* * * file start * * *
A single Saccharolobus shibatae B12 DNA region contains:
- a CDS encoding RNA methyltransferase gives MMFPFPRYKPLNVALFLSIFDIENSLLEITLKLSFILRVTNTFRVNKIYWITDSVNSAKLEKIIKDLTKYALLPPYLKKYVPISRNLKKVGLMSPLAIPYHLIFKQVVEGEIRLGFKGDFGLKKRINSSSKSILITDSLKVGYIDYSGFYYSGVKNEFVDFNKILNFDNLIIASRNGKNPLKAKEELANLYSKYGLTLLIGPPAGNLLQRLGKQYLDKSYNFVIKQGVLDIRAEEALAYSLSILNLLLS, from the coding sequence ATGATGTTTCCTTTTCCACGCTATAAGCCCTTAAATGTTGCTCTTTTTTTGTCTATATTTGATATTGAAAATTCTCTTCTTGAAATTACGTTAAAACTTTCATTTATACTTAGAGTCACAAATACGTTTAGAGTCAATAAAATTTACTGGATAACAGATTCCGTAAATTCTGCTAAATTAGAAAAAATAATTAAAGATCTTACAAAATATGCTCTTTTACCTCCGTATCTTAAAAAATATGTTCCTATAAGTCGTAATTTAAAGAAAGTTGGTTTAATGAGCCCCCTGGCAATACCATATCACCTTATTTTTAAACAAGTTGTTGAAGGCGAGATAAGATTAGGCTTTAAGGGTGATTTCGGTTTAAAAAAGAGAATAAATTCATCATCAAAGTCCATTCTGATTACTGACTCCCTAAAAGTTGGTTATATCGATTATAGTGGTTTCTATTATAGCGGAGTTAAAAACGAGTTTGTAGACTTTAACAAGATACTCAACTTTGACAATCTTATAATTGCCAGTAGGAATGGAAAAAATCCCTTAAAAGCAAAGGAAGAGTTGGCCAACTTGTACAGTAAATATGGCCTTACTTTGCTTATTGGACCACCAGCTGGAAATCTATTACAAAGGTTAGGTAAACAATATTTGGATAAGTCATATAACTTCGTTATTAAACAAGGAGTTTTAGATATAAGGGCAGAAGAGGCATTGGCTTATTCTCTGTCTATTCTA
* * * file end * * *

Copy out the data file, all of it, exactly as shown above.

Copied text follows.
A single Saccharolobus shibatae B12 DNA region contains:
- a CDS encoding RNA methyltransferase gives MMFPFPRYKPLNVALFLSIFDIENSLLEITLKLSFILRVTNTFRVNKIYWITDSVNSAKLEKIIKDLTKYALLPPYLKKYVPISRNLKKVGLMSPLAIPYHLIFKQVVEGEIRLGFKGDFGLKKRINSSSKSILITDSLKVGYIDYSGFYYSGVKNEFVDFNKILNFDNLIIASRNGKNPLKAKEELANLYSKYGLTLLIGPPAGNLLQRLGKQYLDKSYNFVIKQGVLDIRAEEALAYSLSILNLLLS, from the coding sequence ATGATGTTTCCTTTTCCACGCTATAAGCCCTTAAATGTTGCTCTTTTTTTGTCTATATTTGATATTGAAAATTCTCTTCTTGAAATTACGTTAAAACTTTCATTTATACTTAGAGTCACAAATACGTTTAGAGTCAATAAAATTTACTGGATAACAGATTCCGTAAATTCTGCTAAATTAGAAAAAATAATTAAAGATCTTACAAAATATGCTCTTTTACCTCCGTATCTTAAAAAATATGTTCCTATAAGTCGTAATTTAAAGAAAGTTGGTTTAATGAGCCCCCTGGCAATACCATATCACCTTATTTTTAAACAAGTTGTTGAAGGCGAGATAAGATTAGGCTTTAAGGGTGATTTCGGTTTAAAAAAGAGAATAAATTCATCATCAAAGTCCATTCTGATTACTGACTCCCTAAAAGTTGGTTATATCGATTATAGTGGTTTCTATTATAGCGGAGTTAAAAACGAGTTTGTAGACTTTAACAAGATACTCAACTTTGACAATCTTATAATTGCCAGTAGGAATGGAAAAAATCCCTTAAAAGCAAAGGAAGAGTTGGCCAACTTGTACAGTAAATATGGCCTTACTTTGCTTATTGGACCACCAGCTGGAAATCTATTACAAAGGTTAGGTAAACAATATTTGGATAAGTCATATAACTTCGTTATTAAACAAGGAGTTTTAGATATAAGGGCAGAAGAGGCATTGGCTTATTCTCTGTCTATTCTA